British Gas owner Centrica faces public outrage today after reporting £1.3 billion in half-year profits - just three weeks after announcing massive price hikes.

The UK's biggest energy supplier, British Gas, which itself made £270 million, plans to lift gas and electricity prices by an average of 18% and 16%, respectively, from 18 August (see the British Gas to hike prices news story).

Key Points

  • £1.3bn Centrica profit
  • BG hiked prices just three weeks earlier
  • Consumer groups hit out at hikes

Some nine million customers will be hit by an average yearly £190 jump in their dual fuel bill, taking it to a typical £1,219.

The hike comes at a time when household incomes are becoming increasingly squeezed by high inflation and muted wage growth.

Audrey Gallacher, director of energy at independent lobby group Consumer Focus, says Centrica "seems to win whether wholesale costs are high or low".

She says: "Retail profits margins may have been reduced by recent increases in wholesale prices, but as they are also major gas and electricity wholesalers, they can still make healthy profits at the other end.

"Consumers will be more worried by their increasing bills than which part of an energy company makes the most money. Given Centrica profits remain strong, consumers are bound to question whether recent large price hikes were necessary."

Why are prices rising?

Centrica says adjusted operating profits in the six months to 30 June at British Gas fell by 54% compared to the same period last year as it battled with a 30% increase in wholesale gas prices and lower consumption.

It says British Gas saw an 18% year-on-year decline in gas usage in the period, as well as a 3% drop in electricity consumption, and that although profits were made in the first quarter of the year, energy has been sold at a loss since April.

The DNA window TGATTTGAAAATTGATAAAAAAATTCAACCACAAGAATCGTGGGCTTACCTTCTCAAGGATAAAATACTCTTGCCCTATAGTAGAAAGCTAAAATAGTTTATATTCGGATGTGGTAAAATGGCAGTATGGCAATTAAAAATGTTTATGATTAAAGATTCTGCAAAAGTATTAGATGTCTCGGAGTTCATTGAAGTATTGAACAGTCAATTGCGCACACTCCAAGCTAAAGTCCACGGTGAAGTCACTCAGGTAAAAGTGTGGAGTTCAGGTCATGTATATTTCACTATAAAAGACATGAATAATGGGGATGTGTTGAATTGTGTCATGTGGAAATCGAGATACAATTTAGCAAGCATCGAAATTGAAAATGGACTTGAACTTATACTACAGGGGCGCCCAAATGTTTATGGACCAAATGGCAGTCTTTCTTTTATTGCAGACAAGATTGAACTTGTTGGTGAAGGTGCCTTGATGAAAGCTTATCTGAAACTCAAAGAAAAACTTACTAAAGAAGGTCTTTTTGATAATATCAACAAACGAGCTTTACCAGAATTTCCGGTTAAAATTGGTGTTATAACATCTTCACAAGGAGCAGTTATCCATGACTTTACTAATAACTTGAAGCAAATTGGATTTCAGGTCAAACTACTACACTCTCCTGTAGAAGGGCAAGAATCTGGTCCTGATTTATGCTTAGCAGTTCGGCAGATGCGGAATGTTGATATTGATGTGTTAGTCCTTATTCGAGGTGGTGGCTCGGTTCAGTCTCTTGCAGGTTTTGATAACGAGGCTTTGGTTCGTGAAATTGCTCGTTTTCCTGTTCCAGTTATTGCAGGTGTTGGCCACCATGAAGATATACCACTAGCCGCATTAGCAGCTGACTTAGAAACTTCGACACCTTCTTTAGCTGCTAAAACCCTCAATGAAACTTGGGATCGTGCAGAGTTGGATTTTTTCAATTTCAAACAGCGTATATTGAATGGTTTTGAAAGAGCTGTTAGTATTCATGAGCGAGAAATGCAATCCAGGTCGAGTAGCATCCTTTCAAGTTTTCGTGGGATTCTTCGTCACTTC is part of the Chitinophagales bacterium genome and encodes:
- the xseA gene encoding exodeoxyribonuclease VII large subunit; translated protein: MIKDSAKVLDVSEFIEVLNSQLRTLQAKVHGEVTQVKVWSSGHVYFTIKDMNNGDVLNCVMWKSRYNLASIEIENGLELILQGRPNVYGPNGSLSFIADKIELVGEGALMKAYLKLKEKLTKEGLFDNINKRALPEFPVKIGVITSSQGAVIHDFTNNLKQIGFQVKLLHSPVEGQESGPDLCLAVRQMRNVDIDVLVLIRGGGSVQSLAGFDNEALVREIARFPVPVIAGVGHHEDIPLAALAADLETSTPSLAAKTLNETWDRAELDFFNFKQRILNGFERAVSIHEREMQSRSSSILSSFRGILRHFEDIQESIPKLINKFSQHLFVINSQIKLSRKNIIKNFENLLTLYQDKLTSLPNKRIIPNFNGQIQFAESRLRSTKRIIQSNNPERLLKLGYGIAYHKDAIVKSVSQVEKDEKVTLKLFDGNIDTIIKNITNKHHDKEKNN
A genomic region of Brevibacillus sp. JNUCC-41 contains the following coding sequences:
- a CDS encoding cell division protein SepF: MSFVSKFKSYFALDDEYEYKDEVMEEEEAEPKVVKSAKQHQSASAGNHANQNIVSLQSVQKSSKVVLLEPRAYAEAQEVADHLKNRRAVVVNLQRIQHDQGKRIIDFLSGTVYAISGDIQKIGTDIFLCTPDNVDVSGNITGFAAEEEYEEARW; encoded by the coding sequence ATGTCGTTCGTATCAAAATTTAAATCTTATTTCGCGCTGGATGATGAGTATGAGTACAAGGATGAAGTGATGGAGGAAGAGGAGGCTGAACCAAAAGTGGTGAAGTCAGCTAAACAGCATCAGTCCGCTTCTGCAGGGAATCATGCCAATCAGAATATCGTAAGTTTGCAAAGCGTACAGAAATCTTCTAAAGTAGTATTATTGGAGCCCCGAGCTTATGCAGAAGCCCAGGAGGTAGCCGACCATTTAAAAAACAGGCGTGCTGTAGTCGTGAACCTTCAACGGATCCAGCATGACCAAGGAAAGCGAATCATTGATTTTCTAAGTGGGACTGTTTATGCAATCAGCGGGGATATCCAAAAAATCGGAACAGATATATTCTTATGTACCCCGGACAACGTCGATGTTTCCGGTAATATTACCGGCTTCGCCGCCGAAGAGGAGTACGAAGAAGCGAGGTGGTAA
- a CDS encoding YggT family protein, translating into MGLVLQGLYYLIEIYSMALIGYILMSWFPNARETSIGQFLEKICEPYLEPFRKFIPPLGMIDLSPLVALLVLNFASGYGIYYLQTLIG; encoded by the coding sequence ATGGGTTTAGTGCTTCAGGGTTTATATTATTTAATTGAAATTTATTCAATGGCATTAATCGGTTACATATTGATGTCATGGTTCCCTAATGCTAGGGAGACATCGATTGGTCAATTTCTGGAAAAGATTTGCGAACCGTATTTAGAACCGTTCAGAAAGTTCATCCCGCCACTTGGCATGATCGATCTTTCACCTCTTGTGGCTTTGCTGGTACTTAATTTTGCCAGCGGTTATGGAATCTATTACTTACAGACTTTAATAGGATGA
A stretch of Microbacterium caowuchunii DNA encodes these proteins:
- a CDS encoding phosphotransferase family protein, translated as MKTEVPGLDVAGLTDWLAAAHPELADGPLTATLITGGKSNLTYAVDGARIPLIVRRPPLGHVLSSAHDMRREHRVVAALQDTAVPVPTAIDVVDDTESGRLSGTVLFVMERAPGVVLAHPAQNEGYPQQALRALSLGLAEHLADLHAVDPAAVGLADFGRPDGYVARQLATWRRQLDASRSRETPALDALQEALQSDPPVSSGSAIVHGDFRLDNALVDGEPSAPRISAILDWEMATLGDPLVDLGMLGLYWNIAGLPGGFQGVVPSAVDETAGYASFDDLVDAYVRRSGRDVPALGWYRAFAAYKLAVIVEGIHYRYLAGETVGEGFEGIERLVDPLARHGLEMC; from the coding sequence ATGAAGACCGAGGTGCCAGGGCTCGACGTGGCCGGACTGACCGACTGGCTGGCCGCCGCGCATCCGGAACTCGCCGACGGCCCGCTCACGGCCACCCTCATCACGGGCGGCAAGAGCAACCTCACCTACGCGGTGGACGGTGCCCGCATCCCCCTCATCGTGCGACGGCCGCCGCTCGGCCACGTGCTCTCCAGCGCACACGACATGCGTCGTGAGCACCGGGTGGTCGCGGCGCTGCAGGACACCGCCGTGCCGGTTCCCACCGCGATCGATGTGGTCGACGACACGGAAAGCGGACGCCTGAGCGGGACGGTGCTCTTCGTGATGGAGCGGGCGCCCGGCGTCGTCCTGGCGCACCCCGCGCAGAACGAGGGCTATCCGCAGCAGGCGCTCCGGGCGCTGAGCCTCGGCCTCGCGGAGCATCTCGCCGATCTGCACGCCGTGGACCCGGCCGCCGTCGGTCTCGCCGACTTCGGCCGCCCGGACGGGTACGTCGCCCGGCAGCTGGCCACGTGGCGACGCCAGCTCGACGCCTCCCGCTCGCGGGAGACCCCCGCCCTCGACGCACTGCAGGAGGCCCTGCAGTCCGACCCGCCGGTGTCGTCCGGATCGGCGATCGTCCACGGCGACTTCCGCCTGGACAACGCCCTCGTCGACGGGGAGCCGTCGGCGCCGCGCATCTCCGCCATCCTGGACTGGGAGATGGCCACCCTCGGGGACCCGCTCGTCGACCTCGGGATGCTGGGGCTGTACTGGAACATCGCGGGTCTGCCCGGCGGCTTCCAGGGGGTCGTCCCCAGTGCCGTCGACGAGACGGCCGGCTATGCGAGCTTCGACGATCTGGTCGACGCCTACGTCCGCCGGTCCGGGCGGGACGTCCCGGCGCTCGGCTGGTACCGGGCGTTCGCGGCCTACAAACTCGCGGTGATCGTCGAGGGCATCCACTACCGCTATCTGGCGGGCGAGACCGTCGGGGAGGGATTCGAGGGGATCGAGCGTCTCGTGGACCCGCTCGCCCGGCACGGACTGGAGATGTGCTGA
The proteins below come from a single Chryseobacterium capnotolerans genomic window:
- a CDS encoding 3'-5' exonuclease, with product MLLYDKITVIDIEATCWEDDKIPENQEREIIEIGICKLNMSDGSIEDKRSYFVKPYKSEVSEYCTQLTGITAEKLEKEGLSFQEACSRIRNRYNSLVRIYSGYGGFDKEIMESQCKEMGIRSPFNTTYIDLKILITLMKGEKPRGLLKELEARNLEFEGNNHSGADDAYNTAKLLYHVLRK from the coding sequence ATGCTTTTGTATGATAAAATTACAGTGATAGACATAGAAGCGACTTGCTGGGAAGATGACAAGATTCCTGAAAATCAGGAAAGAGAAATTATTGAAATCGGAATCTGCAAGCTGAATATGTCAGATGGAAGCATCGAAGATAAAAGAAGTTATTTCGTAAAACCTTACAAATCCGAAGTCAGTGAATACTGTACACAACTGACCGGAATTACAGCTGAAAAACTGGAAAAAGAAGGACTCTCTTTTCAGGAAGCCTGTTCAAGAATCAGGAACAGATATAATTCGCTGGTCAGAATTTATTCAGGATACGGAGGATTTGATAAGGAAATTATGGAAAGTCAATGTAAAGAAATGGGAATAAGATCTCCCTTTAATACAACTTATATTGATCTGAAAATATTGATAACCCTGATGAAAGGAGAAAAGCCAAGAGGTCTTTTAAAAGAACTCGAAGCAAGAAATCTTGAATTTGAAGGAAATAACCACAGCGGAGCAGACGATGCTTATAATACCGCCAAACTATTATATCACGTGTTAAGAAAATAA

Events in the Middle East and Japan, plus strong Asian demand, have been blamed for consumer price rises, as they have resulted in an increase in both commodity prices and taxes.

But because energy is a necessity, not a luxury, many consumers argue firms should use profits from elsewhere in their business to keep household bills down.

When we put this theory to managing director of British Gas, Phil Bentley, last month, he responded: "Profits for the industry are 3% to 5% of a bill, if that. If you built a £1 billion wind farm and sell it as a loss we would not build in the first place.

"If selling at a loss we would no longer supply energy."

Centrica says without the pending price rise in August, it will make a loss in the second half of the year.

Paul Green, chief executive of, says: "Clearly, in a privatised market, British Gas has a duty to shareholders to increase profits and one way of doing this is raising prices.

"However, even though profits are down 54%, many customers will still feel they are high, especially as the company has just introduced its second price increase in eight months."